The right to counsel is guaranteed by the Sixth Amendment to the Constitution. It provides for counsel in phases of a criminal proceeding for anyone who cannot afford one. This wasn’t always the case. Early colonial days did not allow defendants the opportunity to hire their own attorney nor was one appointed. This right has been earned in incremental stages involving several precedent cases. Those cases include Powell v. Alabama, 287 U.S. 45 (1932), Johnson v. Zerbst, 304 U.S. 458 (1938), Gideon v. Wainwright, 372 U.S. 335 (1963), Argersinger v. Hamlin, 407 U.S. 321 (1972), and United States v. Wade, 388 U. S. 218 (1967). Today, counsel is guaranteed in all phases of critical pretrial events. Counsel is also guaranteed during post-trial sentencing procedures and in a first appeal to a conviction ensuring the presence, expert advice, and assistance at all stages of a prosecution (Kanovitz, 2010, p. 409).
In the early founding of this country, the colonies used common law brought over from England which prevented serious offenders from obtaining counsel even at their own expense (Right to Counsel Clause). Some attorneys, out of the kindness of their heart and others for self-serving purposes, would lend their services freely and other times the public would pay. This pattern continued until the Revolutionary war at which time the practice of hiring one’s own representation was well practiced. The right of counsel was secured in the Sixth Amendment.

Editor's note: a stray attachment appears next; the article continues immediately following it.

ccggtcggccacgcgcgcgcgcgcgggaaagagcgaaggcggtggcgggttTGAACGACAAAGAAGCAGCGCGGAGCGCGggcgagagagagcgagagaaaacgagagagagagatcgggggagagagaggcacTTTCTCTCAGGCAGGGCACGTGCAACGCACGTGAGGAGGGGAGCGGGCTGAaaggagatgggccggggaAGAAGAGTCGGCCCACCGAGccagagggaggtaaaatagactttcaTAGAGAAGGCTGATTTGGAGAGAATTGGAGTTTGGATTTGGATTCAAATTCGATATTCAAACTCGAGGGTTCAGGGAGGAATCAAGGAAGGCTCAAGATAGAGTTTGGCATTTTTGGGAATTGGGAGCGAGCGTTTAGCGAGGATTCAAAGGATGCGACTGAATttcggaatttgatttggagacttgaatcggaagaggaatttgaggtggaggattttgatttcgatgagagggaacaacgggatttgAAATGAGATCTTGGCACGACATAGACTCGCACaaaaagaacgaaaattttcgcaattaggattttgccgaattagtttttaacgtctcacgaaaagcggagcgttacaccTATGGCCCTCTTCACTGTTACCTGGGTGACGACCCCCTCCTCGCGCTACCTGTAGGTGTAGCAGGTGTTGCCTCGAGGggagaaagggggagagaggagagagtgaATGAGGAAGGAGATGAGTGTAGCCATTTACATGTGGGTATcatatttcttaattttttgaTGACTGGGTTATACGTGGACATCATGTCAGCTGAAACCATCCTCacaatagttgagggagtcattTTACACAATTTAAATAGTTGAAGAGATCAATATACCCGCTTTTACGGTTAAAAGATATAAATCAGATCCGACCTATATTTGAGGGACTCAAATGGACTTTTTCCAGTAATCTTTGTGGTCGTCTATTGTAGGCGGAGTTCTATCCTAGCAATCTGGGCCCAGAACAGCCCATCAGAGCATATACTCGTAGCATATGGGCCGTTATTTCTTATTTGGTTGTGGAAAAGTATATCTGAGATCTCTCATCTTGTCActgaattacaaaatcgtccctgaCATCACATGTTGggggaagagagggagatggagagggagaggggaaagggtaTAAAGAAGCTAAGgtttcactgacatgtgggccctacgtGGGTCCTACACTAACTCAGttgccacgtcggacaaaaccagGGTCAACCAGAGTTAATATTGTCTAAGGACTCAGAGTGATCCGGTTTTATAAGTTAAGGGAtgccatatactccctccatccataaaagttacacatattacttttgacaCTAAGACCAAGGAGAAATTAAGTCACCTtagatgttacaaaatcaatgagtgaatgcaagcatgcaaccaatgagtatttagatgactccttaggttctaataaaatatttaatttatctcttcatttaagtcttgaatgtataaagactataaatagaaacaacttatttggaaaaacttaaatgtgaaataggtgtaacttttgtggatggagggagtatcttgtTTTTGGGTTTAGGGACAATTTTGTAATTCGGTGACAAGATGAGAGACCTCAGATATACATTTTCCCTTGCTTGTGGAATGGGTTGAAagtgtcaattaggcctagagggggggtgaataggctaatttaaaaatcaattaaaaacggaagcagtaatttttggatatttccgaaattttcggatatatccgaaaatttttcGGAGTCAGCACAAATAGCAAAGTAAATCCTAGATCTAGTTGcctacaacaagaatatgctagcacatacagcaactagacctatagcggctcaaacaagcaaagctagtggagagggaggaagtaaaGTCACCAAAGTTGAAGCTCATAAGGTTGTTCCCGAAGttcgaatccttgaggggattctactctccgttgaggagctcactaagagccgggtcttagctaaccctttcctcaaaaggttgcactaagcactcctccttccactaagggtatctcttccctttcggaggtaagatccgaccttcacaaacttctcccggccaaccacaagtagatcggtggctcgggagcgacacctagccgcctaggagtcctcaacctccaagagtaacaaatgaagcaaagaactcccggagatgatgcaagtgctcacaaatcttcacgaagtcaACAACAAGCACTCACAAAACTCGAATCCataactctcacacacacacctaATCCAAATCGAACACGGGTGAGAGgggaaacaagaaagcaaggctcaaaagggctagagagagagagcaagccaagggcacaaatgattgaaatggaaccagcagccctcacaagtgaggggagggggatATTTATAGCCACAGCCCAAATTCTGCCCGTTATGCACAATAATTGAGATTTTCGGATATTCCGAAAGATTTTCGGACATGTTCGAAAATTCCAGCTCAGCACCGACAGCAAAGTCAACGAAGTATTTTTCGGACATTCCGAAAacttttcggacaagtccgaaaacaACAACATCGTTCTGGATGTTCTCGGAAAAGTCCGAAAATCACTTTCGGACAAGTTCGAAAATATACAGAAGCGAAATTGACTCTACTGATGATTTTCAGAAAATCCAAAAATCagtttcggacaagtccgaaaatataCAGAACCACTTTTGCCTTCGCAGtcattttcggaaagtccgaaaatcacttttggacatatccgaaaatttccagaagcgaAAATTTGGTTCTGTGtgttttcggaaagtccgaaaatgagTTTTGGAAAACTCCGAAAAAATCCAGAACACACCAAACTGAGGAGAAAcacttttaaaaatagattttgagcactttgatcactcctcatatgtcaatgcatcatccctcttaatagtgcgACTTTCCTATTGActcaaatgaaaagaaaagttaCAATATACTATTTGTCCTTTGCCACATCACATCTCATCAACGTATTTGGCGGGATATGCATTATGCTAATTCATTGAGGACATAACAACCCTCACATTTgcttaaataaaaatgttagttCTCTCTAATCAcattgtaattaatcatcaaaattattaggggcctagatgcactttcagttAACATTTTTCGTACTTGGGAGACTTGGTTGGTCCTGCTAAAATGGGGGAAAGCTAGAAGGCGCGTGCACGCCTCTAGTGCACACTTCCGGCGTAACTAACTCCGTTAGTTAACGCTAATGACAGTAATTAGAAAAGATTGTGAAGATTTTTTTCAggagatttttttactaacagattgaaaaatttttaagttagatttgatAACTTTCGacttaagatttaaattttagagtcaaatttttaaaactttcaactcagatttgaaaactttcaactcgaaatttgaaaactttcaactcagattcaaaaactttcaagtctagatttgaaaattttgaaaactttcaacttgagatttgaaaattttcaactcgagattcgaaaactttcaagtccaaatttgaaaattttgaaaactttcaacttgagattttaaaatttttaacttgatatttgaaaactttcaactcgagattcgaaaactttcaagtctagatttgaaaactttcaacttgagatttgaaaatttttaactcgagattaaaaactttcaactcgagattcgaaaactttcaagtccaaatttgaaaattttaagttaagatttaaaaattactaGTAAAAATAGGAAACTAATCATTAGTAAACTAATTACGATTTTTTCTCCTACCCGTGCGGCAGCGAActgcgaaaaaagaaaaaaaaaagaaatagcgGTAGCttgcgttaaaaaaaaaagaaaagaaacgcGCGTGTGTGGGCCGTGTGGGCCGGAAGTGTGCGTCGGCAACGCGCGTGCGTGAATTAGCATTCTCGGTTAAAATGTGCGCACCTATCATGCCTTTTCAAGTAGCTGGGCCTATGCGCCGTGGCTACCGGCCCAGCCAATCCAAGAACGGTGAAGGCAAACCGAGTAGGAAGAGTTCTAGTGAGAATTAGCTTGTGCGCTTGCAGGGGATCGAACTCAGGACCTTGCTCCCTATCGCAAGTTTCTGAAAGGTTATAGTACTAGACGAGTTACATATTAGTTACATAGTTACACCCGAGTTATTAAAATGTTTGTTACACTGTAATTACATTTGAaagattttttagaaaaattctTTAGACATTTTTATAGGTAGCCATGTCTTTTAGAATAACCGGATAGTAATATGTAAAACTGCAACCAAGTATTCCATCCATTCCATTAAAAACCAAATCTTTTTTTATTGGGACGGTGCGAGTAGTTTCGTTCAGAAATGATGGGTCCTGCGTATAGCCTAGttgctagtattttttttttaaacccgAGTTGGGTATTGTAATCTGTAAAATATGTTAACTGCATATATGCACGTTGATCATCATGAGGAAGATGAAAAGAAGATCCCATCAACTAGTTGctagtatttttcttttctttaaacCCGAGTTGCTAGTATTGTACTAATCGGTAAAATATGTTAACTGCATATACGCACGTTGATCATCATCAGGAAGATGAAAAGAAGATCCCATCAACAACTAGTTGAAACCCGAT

The Sixth Amendment gave the right to counsel but only people who could afford an attorney could hire one. Thus, a large population of people was left to defend themselves at a great disadvantage for many of them were uneducated or had other issues that prevented them from getting a fair trial. The first major incremental case to impact the right to counsel was Powell v. Alabama, 287 U.S. 45 (1932). In Powell, the court recognized that poor and illiterates were not receiving a
References: Argersinger v. Hamlin, 407 U.S. 25 (1972). Kanovitz, J.R. (2010). Constitutional law (12thed.). New Providence, NJ: LexisNexis/Matthew Bender. Gideon v. Wainwright, 372 U.S. 335 (1963). Johnson v. Zerbst, 304 U.S. 458 (1938). Powell v. Alabama, 287 U.S. 45 (1932). Right to Counsel Clause(2010). Revolutionary War and Beyond. Accessed on 21 February 2012 at http://www.revolutionary-war-and-beyond.com/right-to- counsel-clause.html United States v. Wade, 388 U.S. 218 (1967).